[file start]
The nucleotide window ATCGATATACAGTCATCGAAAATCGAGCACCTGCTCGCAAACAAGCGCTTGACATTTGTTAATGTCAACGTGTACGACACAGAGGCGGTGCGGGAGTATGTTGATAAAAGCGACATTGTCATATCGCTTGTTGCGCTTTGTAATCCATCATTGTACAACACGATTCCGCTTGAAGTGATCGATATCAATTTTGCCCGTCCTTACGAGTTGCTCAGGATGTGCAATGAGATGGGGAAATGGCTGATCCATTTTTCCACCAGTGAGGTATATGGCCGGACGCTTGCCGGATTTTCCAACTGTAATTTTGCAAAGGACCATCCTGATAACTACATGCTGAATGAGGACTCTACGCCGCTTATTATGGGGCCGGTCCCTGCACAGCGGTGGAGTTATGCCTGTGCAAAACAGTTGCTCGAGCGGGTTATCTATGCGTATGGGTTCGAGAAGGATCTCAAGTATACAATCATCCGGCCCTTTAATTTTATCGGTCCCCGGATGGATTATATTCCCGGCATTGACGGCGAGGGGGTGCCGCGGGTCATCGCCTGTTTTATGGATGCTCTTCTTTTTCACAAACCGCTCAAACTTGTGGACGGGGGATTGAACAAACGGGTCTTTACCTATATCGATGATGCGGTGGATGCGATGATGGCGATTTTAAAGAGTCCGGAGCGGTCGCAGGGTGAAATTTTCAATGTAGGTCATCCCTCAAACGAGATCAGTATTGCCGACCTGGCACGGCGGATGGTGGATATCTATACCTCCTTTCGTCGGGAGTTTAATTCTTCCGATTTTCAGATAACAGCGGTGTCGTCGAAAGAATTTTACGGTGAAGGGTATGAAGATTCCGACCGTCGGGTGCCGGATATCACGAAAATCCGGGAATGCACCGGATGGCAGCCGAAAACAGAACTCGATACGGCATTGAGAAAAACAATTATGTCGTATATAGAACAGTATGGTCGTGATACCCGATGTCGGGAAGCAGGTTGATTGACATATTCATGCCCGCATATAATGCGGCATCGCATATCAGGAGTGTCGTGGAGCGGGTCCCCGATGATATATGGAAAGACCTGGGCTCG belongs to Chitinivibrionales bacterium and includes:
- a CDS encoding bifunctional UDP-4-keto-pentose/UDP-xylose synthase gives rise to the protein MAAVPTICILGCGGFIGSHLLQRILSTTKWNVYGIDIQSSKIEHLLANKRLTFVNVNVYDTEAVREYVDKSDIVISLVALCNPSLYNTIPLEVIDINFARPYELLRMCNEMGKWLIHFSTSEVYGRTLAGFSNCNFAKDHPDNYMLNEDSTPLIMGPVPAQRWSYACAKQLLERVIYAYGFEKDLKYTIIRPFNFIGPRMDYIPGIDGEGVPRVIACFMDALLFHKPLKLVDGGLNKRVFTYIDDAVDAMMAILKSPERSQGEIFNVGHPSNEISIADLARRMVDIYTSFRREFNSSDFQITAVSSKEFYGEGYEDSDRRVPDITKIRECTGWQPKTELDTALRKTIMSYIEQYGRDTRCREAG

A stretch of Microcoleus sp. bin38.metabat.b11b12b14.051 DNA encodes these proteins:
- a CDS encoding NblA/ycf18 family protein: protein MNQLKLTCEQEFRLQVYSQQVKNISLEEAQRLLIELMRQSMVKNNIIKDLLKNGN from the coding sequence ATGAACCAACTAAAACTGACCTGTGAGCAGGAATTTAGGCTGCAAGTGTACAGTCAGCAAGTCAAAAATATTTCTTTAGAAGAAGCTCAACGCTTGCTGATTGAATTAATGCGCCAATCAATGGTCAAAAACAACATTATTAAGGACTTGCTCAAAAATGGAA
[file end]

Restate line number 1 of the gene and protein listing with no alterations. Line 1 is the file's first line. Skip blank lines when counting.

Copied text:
The nucleotide window ATCGATATACAGTCATCGAAAATCGAGCACCTGCTCGCAAACAAGCGCTTGACATTTGTTAATGTCAACGTGTACGACACAGAGGCGGTGCGGGAGTATGTTGATAAAAGCGACATTGTCATATCGCTTGTTGCGCTTTGTAATCCATCATTGTACAACACGATTCCGCTTGAAGTGATCGATATCAATTTTGCCCGTCCTTACGAGTTGCTCAGGATGTGCAATGAGATGGGGAAATGGCTGATCCATTTTTCCACCAGTGAGGTATATGGCCGGACGCTTGCCGGATTTTCCAACTGTAATTTTGCAAAGGACCATCCTGATAACTACATGCTGAATGAGGACTCTACGCCGCTTATTATGGGGCCGGTCCCTGCACAGCGGTGGAGTTATGCCTGTGCAAAACAGTTGCTCGAGCGGGTTATCTATGCGTATGGGTTCGAGAAGGATCTCAAGTATACAATCATCCGGCCCTTTAATTTTATCGGTCCCCGGATGGATTATATTCCCGGCATTGACGGCGAGGGGGTGCCGCGGGTCATCGCCTGTTTTATGGATGCTCTTCTTTTTCACAAACCGCTCAAACTTGTGGACGGGGGATTGAACAAACGGGTCTTTACCTATATCGATGATGCGGTGGATGCGATGATGGCGATTTTAAAGAGTCCGGAGCGGTCGCAGGGTGAAATTTTCAATGTAGGTCATCCCTCAAACGAGATCAGTATTGCCGACCTGGCACGGCGGATGGTGGATATCTATACCTCCTTTCGTCGGGAGTTTAATTCTTCCGATTTTCAGATAACAGCGGTGTCGTCGAAAGAATTTTACGGTGAAGGGTATGAAGATTCCGACCGTCGGGTGCCGGATATCACGAAAATCCGGGAATGCACCGGATGGCAGCCGAAAACAGAACTCGATACGGCATTGAGAAAAACAATTATGTCGTATATAGAACAGTATGGTCGTGATACCCGATGTCGGGAAGCAGGTTGATTGACATATTCATGCCCGCATATAATGCGGCATCGCATATCAGGAGTGTCGTGGAGCGGGTCCCCGATGATATATGGAAAGACCTGGGCTCG belongs to Chitinivibrionales bacterium and includes: